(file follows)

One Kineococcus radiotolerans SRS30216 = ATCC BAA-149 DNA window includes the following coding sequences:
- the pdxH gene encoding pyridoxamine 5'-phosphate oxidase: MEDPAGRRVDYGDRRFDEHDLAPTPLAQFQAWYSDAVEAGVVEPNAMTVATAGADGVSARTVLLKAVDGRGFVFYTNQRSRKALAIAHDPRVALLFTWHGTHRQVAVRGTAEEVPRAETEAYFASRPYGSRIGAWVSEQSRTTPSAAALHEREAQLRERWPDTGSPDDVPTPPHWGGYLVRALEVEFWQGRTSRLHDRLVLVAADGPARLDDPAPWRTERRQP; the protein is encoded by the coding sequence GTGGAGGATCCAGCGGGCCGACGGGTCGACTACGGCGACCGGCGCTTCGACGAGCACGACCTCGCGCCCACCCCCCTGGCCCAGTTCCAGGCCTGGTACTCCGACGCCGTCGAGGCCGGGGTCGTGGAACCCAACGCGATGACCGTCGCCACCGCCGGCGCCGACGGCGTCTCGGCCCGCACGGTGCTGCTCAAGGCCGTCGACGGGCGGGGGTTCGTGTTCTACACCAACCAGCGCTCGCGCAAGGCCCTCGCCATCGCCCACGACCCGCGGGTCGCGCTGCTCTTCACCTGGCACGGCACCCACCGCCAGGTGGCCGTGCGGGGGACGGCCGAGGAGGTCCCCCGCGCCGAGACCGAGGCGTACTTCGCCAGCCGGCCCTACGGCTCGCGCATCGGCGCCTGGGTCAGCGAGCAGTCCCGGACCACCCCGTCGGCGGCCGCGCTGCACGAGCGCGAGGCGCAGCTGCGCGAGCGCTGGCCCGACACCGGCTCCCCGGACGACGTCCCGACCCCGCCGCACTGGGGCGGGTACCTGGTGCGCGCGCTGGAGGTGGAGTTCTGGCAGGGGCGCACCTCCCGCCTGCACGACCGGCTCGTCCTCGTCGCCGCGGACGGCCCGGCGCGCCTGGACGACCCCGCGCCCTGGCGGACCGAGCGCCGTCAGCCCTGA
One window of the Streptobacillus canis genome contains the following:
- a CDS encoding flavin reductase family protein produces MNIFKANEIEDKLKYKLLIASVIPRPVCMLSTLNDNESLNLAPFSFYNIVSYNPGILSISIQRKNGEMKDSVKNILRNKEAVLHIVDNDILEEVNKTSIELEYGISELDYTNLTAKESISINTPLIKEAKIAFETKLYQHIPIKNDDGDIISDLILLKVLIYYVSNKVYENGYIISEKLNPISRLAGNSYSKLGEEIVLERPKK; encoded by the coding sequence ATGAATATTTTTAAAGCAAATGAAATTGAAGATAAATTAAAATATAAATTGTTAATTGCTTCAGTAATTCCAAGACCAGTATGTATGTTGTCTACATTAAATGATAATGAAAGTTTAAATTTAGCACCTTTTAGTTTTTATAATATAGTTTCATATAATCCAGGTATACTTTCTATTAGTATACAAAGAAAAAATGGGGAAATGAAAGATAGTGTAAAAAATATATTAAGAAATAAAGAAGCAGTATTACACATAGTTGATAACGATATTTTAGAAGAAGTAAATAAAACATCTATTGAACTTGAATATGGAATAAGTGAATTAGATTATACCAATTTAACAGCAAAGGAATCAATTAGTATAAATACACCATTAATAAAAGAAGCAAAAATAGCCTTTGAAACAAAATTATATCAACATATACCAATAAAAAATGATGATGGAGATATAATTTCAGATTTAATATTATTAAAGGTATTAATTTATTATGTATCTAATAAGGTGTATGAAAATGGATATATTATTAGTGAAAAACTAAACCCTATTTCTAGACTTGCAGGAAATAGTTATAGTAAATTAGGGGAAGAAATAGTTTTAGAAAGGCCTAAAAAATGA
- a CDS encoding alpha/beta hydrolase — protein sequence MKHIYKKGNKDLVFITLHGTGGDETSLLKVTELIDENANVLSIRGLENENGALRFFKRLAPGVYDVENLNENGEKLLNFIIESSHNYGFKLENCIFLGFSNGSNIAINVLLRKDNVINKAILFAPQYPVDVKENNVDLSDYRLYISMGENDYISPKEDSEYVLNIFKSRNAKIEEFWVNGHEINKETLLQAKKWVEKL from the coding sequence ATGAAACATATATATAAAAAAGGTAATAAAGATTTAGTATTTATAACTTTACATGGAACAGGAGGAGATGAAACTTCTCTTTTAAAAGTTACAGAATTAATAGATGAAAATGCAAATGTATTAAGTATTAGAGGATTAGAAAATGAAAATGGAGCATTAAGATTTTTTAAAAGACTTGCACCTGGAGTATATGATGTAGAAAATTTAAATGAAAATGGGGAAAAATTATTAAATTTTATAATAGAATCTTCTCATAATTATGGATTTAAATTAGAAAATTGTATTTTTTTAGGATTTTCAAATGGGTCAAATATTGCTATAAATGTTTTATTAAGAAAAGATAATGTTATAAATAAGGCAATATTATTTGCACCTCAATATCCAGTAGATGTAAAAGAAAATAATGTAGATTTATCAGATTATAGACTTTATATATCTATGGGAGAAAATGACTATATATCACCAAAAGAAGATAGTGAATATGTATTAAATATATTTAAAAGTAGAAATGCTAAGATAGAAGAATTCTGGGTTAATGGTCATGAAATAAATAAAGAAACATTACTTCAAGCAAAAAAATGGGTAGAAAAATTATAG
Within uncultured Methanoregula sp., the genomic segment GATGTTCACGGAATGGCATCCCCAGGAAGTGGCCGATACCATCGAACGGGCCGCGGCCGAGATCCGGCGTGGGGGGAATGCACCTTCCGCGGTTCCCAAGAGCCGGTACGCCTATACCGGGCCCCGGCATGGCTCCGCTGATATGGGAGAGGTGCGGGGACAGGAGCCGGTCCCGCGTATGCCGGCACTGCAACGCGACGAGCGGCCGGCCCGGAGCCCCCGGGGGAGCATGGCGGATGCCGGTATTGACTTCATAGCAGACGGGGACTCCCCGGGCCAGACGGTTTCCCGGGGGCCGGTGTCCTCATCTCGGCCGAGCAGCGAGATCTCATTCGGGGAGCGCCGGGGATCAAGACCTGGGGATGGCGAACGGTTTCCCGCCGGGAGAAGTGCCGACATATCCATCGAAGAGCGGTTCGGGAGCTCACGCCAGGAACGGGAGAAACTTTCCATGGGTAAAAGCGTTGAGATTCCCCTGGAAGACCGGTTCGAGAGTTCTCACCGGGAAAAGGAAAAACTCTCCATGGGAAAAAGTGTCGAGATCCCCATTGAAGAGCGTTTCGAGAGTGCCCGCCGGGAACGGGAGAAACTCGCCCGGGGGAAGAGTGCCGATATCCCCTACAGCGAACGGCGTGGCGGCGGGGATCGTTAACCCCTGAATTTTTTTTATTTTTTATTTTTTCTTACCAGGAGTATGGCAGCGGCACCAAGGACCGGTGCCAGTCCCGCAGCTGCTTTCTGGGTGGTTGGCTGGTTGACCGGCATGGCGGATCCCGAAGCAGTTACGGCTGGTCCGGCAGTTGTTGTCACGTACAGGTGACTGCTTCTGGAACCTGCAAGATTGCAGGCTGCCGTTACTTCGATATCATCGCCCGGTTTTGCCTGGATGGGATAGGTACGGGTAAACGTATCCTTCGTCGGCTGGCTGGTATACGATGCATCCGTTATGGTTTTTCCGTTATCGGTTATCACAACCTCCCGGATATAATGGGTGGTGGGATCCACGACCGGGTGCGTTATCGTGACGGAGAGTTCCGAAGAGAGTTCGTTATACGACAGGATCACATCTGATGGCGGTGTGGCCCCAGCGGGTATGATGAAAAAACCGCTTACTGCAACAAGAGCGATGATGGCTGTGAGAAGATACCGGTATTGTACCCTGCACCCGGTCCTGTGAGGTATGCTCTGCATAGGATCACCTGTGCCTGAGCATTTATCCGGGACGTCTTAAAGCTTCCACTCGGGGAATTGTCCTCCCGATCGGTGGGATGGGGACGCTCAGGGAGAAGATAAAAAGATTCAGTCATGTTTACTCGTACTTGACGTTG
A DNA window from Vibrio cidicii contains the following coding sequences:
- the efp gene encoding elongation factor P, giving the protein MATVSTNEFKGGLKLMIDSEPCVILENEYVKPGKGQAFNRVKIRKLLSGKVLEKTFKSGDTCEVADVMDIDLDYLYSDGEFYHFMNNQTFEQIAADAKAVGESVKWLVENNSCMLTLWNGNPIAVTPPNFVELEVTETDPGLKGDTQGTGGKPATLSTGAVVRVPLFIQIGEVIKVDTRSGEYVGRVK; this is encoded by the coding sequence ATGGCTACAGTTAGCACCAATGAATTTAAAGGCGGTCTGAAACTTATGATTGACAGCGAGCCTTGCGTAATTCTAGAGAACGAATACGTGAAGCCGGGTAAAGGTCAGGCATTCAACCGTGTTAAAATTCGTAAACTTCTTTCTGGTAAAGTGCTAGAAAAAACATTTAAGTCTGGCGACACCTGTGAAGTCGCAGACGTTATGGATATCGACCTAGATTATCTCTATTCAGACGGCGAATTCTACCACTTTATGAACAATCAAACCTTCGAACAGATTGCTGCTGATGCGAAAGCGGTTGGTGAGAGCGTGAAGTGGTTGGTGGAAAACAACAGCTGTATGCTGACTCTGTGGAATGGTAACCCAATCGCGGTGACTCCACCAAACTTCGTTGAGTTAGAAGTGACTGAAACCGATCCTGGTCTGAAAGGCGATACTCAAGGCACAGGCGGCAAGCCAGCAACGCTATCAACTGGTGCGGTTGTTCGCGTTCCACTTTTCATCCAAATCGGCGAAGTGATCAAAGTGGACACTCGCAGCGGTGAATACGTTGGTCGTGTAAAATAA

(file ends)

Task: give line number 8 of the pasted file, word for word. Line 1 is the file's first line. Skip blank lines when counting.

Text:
- the efp gene encoding elongation factor P, giving the protein MATVSTNEFKGGLKLMIDSEPCVILENEYVKPGKGQAFNRVKIRKLLSGKVLEKTFKSGDTCEVADVMDIDLDYLYSDGEFYHFMNNQTFEQIAADAKAVGESVKWLVENNSCMLTLWNGNPIAVTPPNFVELEVTETDPGLKGDTQGTGGKPATLSTGAVVRVPLFIQIGEVIKVDTRSGEYVGRVK; this is encoded by the coding sequence ATGGCTACAGTTAGCACCAATGAATTTAAAGGCGGTCTGAAACTTATGATTGACAGCGAGCCTTGCGTAATTCTAGAGAACGAATACGTGAAGCCGGGTAAAGGTCAGGCATTCAACCGTGTTAAAATTCGTAAACTTCTTTCTGGTAAAGTGCTAGAAAAAACATTTAAGTCTGGCGACACCTGTGAAGTCGCAGACGTTATGGATATCGACCTAGATTATCTCTATTCAGACGGCGAATTCTACCACTTTATGAACAATCAAACCTTCGAACAGATTGCTGCTGATGCGAAAGCGGTTGGTGAGAGCGTGAAGTGGTTGGTGGAAAACAACAGCTGTATGCTGACTCTGTGGAATGGTAACCCAATCGCGGTGACTCCACCAAACTTCGTTGAGTTAGAAGTGACTGAAACCGATCCTGGTCTGAAAGGCGATACTCAAGGCACAGGCGGCAAGCCAGCAACGCTATCAACTGGTGCGGTTGTTCGCGTTCCACTTTTCATCCAAATCGGCGAAGTGATCAAAGTGGACACTCGCAGCGGTGAATACGTTGGTCGTGTAAAATAA